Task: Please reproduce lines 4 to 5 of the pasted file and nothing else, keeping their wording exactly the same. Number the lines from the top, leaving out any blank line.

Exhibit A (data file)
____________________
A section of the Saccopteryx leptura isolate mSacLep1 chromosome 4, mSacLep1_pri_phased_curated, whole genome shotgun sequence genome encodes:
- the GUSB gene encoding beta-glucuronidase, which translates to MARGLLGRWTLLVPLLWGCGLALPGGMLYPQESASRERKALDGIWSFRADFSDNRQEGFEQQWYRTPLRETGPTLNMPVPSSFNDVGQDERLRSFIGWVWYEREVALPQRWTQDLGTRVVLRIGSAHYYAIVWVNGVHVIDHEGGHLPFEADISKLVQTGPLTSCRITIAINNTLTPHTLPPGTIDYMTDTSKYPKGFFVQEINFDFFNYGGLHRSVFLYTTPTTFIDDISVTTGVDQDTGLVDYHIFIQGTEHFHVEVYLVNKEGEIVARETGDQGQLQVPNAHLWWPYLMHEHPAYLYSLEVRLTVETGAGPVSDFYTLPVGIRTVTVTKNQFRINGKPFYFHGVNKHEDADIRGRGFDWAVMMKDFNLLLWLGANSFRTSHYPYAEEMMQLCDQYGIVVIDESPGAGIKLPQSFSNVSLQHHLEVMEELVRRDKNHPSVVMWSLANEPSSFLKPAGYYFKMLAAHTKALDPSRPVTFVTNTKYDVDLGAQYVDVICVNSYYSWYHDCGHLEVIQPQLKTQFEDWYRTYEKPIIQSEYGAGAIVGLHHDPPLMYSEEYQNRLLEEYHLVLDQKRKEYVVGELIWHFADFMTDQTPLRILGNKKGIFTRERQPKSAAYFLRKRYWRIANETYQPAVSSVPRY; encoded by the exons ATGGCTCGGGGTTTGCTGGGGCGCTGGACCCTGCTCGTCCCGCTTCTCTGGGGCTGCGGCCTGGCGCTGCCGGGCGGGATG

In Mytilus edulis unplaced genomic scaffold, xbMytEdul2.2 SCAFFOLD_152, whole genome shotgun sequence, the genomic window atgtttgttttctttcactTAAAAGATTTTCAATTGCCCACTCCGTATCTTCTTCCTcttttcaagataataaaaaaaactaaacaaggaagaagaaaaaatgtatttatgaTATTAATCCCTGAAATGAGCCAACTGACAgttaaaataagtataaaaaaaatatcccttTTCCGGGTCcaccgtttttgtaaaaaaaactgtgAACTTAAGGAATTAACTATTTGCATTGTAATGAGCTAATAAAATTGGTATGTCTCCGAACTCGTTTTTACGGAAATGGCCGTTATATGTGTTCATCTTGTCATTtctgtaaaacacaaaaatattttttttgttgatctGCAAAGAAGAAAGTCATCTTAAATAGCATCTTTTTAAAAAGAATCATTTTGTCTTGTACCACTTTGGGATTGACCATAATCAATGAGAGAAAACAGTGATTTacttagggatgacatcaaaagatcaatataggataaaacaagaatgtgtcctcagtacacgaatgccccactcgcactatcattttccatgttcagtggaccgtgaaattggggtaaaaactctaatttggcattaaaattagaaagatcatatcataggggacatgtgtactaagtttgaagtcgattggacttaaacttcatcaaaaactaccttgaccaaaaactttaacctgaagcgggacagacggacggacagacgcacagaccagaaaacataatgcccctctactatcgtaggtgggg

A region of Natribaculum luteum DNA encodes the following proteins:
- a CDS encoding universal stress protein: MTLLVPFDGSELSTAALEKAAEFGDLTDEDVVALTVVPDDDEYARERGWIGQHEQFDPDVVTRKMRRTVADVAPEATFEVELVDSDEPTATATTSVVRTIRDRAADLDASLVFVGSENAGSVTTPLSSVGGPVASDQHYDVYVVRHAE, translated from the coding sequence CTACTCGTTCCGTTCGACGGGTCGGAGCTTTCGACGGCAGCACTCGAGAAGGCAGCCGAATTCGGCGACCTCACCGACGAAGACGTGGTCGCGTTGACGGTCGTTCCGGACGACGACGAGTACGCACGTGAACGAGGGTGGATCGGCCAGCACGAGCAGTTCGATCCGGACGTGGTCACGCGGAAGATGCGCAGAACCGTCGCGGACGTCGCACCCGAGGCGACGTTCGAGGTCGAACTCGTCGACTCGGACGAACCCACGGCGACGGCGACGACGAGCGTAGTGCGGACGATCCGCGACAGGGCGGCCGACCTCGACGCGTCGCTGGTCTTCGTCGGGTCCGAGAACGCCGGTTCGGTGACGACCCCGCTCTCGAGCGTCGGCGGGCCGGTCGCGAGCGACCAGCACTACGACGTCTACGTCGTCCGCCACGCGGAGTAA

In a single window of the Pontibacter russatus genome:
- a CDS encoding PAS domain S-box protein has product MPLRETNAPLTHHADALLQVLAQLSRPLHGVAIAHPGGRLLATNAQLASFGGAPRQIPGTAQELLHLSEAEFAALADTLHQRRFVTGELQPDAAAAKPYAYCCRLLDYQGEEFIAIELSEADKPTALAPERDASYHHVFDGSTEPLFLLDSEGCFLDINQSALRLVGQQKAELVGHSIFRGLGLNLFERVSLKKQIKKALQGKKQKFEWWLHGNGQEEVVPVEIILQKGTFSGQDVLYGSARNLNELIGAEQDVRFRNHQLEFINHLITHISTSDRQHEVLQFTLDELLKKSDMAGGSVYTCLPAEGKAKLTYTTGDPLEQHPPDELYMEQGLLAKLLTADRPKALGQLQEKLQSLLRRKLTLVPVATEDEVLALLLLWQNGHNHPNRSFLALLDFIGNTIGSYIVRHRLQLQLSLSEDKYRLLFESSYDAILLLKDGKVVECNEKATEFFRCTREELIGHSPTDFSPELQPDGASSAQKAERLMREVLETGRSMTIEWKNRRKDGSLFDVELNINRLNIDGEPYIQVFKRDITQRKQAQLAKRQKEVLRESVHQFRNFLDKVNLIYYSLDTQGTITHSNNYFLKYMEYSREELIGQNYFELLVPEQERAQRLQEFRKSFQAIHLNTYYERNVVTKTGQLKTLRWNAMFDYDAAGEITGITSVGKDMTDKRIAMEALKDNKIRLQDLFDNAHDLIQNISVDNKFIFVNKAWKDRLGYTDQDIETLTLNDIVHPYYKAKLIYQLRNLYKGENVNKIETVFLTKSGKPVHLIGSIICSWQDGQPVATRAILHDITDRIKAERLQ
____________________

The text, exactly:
A region of Natribaculum luteum DNA encodes the following proteins:
- a CDS encoding universal stress protein: MTLLVPFDGSELSTAALEKAAEFGDLTDEDVVALTVVPDDDEYARERGWIGQHEQFDPDVVTRKMRRTVADVAPEATFEVELVDSDEPTATATTSVVRTIRDRAADLDASLVFVGSENAGSVTTPLSSVGGPVASDQHYDVYVVRHAE, translated from the coding sequence CTACTCGTTCCGTTCGACGGGTCGGAGCTTTCGACGGCAGCACTCGAGAAGGCAGCCGAATTCGGCGACCTCACCGACGAAGACGTGGTCGCGTTGACGGTCGTTCCGGACGACGACGAGTACGCACGTGAACGAGGGTGGATCGGCCAGCACGAGCAGTTCGATCCGGACGTGGTCACGCGGAAGATGCGCAGAACCGTCGCGGACGTCGCACCCGAGGCGACGTTCGAGGTCGAACTCGTCGACTCGGACGAACCCACGGCGACGGCGACGACGAGCGTAGTGCGGACGATCCGCGACAGGGCGGCCGACCTCGACGCGTCGCTGGTCTTCGTCGGGTCCGAGAACGCCGGTTCGGTGACGACCCCGCTCTCGAGCGTCGGCGGGCCGGTCGCGAGCGACCAGCACTACGACGTCTACGTCGTCCGCCACGCGGAGTAA